It’s time for leaders to start asking for ownership over a budget and demonstrating projected results that will boost team productivity, improve customer satisfaction, and increase revenue. Proactively starting the dialogue with your supervisor or the CFO early and sharing a projected budget to inform these crucial stakeholders of what your department needs and why is a wonderful way to take control.

Additional Resource- Guide on how to select the right CS Platform

But we have to first get to the proposed budget.

Building a Solid Customer Success Budget

Customers to CSM Ratio

Data required:

  • Segments of the Customers
    • Segmented Revenue
    • Customers by category, number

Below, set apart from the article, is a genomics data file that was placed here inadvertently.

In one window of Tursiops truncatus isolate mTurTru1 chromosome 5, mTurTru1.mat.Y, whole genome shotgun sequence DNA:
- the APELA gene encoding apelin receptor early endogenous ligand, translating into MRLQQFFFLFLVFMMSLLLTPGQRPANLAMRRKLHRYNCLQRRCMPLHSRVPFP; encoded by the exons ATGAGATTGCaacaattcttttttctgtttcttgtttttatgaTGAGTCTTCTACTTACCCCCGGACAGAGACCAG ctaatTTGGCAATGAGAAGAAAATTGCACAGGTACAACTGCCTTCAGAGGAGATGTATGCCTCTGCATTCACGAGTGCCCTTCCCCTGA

• Map of customer touchpoints and journey (also referred to as a playbook)
    • Defining touchpoints
    • Time spent on each consumer touchpoint.

We’ll utilize one of today’s most popular Customer Success benchmarks—hiring a CSM for every $1 million in ARR—to demonstrate how to carry out a top-down analysis.

Budgeting in terms of revenue per CSM, however, might be problematic. We suggest examining the CSM workload as an alternative. The number of customers per CSM is the most accurate representation of the CSM workload for the majority of businesses.

Let’s assume that you decide to use the benchmark of $2 million per CSM. The segment’s overall revenue, $10 million, would then be divided by the revenue per CSM ($2 million). You now have the necessary headcount of five CSMs.

Next, divide your needed CSM count by the entire number of consumers in your selected segment (in this example, 450) and divide it by the CSM Count (5). You now have 90 customers per CSM.